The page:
Everything you need to know about GPS in phones
Global Positioning System or GPS is one of the things that we don’t appreciate as much as it deserves. It is one of the hidden things in a smartphone that makes the total experience come together. And it can not only be used to find ways in case you are lost. In fact, it does much else.
Remember the frequency part that is many times described in phone specs? Well, that is because a phone is like a two- way radio which sends and receives signals. Every cellphone contains a small time transmitter that communicates with the nearest tower. Once you start moving from one tower to another, your signal strength rises and diminishes (As shown in those bars on your phone you always ignore). Well that is kind of sort of akin to GPS.
Even if you don’t use a phone with a fancy GPS receiver, you can still get to know your position due to this continuous exchange of signals. Anyways that is the gist of how GPS works. On to what it does. GPS in today’s time is quite valuable. It does a variety of stuff from finding ways, helping you update your location on social networks, give you access to location based apps such as the weather app to even tracking your phone down. Applications like Find My iPhone have demonstrated in the past just how valuable GPS in phones really is.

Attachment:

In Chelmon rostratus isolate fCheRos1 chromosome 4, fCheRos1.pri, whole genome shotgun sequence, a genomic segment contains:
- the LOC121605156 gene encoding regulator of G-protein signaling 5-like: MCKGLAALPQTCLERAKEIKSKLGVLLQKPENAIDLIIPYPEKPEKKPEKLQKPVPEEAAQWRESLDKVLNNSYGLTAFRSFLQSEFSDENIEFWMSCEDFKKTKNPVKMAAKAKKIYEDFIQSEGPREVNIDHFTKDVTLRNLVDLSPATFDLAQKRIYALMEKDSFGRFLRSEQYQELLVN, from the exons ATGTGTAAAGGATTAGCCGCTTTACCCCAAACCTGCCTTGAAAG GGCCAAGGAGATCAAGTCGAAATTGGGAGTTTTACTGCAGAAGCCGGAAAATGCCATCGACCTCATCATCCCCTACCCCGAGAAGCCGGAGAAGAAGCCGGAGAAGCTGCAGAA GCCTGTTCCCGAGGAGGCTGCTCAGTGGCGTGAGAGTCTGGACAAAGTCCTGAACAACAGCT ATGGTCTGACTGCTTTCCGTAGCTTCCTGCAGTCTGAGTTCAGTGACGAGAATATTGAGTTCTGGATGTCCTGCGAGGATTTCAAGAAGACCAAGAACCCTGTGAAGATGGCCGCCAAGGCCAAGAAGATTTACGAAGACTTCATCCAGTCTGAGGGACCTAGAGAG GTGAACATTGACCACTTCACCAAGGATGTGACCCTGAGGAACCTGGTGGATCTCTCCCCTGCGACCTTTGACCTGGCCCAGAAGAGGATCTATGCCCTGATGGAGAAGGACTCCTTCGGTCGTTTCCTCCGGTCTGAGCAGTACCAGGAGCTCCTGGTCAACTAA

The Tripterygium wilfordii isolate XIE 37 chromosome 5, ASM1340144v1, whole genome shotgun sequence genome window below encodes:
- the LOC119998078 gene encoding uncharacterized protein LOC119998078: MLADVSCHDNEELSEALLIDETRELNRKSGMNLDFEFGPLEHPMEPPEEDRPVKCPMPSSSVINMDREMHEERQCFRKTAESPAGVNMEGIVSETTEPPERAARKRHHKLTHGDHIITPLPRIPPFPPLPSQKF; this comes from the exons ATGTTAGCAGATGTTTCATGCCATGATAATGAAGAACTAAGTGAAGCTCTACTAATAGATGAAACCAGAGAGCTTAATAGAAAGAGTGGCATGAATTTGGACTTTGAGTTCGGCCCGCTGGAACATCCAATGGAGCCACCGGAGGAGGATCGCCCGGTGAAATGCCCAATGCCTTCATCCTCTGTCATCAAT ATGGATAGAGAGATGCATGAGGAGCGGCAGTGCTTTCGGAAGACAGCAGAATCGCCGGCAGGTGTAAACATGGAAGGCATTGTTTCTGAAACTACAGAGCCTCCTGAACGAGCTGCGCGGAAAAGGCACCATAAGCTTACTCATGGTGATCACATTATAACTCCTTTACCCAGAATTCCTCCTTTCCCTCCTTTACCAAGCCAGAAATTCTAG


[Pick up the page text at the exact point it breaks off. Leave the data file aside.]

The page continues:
The availability of GPS bang on your phone has made depending upon navigation systems from Tom Tom and Garmin a thing of the past. One of the ‘revolutionaries’ as far as GPS in phones is concerned is Google. It has combined the Android experience with its own experience with Google Earth and Google Maps to create, as far as we know the best thing in smartphones. The best part though is that it is free and even offers you with turn-by-turn traffic updates!
“Obviously we like the price of free, because consumers like that as well”, Google’s Eric Schmidt was quoted as saying about its service.
One of the most recent things in the world of phone’s GPS is that Google has updated Google Earth. It is now compatible with devices with processors such as the Tegra 2.